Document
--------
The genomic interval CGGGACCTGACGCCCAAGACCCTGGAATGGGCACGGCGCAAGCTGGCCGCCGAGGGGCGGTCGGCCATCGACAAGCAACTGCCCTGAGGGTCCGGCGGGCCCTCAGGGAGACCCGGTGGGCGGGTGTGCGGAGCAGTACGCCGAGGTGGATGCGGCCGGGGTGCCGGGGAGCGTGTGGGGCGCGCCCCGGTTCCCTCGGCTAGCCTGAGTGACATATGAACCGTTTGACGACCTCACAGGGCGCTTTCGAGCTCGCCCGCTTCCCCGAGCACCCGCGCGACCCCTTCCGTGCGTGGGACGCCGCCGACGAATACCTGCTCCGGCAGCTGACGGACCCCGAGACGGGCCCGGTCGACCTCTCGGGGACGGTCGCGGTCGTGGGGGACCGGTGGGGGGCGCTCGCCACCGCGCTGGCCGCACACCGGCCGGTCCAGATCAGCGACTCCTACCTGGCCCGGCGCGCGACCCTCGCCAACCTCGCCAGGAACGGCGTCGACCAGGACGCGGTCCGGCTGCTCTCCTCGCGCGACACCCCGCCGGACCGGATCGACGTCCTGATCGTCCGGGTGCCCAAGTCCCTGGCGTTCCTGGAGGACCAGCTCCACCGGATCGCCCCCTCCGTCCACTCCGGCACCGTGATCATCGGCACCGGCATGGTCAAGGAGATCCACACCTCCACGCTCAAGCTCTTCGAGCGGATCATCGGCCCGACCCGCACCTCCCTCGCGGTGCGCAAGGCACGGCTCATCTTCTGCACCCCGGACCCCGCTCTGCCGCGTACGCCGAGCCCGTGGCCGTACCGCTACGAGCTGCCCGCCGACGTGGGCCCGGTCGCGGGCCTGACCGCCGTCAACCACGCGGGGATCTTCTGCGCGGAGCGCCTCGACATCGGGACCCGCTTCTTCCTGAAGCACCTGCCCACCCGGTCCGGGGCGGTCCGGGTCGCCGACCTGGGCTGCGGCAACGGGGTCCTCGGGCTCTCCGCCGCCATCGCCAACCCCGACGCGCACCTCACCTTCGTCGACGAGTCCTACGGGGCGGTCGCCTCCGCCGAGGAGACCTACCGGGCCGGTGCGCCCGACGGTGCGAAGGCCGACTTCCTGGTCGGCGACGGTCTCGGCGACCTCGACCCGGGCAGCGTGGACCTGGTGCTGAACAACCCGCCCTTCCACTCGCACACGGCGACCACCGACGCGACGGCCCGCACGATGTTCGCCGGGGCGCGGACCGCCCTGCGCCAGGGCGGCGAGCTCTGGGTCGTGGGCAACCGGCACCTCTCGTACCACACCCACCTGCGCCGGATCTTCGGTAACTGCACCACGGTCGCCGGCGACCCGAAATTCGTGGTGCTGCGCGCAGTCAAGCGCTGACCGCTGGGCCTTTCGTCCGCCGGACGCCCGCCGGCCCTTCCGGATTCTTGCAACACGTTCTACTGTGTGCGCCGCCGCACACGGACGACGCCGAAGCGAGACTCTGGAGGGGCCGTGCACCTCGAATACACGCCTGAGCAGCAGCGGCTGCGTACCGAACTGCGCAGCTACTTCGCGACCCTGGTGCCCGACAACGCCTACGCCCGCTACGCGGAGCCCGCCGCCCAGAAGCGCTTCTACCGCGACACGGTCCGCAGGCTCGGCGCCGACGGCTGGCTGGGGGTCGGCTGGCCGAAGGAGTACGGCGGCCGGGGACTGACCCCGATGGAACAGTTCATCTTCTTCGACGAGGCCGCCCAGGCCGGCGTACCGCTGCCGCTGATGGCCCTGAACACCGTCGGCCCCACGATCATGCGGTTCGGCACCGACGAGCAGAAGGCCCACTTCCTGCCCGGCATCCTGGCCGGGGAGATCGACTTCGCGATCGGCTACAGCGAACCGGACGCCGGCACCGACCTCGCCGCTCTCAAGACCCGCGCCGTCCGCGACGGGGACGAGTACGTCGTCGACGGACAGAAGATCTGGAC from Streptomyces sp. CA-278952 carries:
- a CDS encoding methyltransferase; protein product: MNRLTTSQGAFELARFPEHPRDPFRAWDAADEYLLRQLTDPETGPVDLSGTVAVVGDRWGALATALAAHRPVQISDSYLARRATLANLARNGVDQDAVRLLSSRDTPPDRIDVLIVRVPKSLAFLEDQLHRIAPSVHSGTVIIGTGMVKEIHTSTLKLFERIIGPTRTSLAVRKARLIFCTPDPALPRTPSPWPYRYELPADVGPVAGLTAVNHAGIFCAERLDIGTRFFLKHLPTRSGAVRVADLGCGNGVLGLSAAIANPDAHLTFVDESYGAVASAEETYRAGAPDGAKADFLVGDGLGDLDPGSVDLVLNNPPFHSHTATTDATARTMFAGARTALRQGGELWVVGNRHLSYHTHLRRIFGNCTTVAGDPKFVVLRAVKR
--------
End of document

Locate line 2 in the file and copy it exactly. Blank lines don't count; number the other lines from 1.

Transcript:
- a CDS encoding methyltransferase; protein product: MNRLTTSQGAFELARFPEHPRDPFRAWDAADEYLLRQLTDPETGPVDLSGTVAVVGDRWGALATALAAHRPVQISDSYLARRATLANLARNGVDQDAVRLLSSRDTPPDRIDVLIVRVPKSLAFLEDQLHRIAPSVHSGTVIIGTGMVKEIHTSTLKLFERIIGPTRTSLAVRKARLIFCTPDPALPRTPSPWPYRYELPADVGPVAGLTAVNHAGIFCAERLDIGTRFFLKHLPTRSGAVRVADLGCGNGVLGLSAAIANPDAHLTFVDESYGAVASAEETYRAGAPDGAKADFLVGDGLGDLDPGSVDLVLNNPPFHSHTATTDATARTMFAGARTALRQGGELWVVGNRHLSYHTHLRRIFGNCTTVAGDPKFVVLRAVKR